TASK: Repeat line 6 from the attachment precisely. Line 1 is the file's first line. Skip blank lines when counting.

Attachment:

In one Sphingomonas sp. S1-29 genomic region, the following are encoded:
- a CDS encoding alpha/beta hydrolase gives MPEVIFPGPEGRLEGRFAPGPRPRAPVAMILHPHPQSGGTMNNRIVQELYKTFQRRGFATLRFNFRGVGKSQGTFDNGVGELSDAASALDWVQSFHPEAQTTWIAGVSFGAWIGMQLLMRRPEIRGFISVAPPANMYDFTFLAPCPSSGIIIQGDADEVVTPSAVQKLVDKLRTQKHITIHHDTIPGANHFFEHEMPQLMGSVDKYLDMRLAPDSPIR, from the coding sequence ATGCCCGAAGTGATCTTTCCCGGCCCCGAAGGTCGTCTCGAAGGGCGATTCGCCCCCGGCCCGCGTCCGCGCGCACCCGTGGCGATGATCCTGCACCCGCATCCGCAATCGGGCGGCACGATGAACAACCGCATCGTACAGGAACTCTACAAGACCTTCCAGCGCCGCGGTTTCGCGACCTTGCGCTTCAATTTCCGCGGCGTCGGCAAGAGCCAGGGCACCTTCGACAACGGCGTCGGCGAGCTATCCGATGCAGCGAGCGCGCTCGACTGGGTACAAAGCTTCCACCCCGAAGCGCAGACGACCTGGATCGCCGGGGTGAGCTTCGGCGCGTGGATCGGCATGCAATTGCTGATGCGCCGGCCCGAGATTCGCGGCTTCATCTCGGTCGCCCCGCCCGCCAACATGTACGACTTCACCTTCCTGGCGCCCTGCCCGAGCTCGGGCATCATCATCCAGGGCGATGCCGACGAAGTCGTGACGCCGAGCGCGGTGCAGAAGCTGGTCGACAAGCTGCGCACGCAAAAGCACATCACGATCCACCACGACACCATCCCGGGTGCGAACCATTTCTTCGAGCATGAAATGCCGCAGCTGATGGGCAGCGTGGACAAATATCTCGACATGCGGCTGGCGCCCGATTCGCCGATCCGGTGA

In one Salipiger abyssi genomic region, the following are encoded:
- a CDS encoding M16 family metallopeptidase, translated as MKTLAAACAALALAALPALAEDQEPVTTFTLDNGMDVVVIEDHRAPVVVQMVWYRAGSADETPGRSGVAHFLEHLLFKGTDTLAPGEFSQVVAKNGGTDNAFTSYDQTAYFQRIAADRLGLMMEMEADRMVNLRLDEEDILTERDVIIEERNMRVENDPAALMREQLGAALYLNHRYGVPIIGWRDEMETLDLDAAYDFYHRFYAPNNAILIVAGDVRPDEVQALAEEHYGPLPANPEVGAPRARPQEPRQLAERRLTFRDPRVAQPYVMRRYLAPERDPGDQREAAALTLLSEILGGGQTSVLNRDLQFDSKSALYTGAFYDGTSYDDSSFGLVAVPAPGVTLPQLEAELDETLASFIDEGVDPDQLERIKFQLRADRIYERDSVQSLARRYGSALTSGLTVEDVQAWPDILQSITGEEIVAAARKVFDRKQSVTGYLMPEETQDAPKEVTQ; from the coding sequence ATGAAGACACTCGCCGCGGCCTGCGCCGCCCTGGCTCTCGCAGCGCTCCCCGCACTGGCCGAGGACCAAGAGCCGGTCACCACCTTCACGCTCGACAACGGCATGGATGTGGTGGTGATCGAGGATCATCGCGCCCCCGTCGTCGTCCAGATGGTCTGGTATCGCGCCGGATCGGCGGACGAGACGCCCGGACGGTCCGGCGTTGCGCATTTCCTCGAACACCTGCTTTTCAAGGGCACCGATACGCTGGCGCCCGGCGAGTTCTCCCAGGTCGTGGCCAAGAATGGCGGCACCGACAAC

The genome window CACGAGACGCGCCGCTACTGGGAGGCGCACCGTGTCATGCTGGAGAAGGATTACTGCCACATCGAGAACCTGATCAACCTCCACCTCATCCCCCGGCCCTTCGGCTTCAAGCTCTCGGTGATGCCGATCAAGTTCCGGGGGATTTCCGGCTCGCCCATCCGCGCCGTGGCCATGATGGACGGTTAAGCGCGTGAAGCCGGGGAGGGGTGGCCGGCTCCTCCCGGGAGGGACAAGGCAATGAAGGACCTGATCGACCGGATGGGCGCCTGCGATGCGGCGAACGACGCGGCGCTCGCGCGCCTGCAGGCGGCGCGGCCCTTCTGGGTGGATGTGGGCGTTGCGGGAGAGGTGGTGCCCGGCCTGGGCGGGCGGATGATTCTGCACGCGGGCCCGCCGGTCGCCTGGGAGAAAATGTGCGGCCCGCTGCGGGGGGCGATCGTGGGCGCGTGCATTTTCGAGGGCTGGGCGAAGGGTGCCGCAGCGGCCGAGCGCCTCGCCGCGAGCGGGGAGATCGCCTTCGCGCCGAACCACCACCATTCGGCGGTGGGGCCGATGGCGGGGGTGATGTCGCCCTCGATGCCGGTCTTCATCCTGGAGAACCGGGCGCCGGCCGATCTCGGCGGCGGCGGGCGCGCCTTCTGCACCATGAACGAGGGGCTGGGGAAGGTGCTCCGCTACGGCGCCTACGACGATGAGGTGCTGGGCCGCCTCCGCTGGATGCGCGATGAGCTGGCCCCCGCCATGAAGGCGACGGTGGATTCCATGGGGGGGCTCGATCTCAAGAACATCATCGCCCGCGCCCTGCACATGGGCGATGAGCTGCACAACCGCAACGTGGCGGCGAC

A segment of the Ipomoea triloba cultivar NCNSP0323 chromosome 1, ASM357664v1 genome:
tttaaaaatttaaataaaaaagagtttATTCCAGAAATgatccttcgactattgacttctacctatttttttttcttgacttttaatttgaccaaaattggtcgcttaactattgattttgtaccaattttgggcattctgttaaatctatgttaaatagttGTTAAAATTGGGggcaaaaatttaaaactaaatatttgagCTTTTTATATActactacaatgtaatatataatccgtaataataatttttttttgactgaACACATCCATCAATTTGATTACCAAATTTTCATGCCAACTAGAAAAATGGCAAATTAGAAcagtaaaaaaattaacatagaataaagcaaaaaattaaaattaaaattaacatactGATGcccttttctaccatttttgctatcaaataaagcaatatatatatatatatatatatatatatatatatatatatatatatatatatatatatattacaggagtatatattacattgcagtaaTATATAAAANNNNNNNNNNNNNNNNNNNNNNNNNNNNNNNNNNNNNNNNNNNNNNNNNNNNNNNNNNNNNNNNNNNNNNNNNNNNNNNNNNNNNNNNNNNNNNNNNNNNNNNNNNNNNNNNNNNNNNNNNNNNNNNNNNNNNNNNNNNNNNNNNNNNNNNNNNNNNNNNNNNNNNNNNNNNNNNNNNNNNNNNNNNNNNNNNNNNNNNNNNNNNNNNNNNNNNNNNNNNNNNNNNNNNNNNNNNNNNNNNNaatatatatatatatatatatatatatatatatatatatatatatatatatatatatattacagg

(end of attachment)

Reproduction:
A segment of the Ipomoea triloba cultivar NCNSP0323 chromosome 1, ASM357664v1 genome: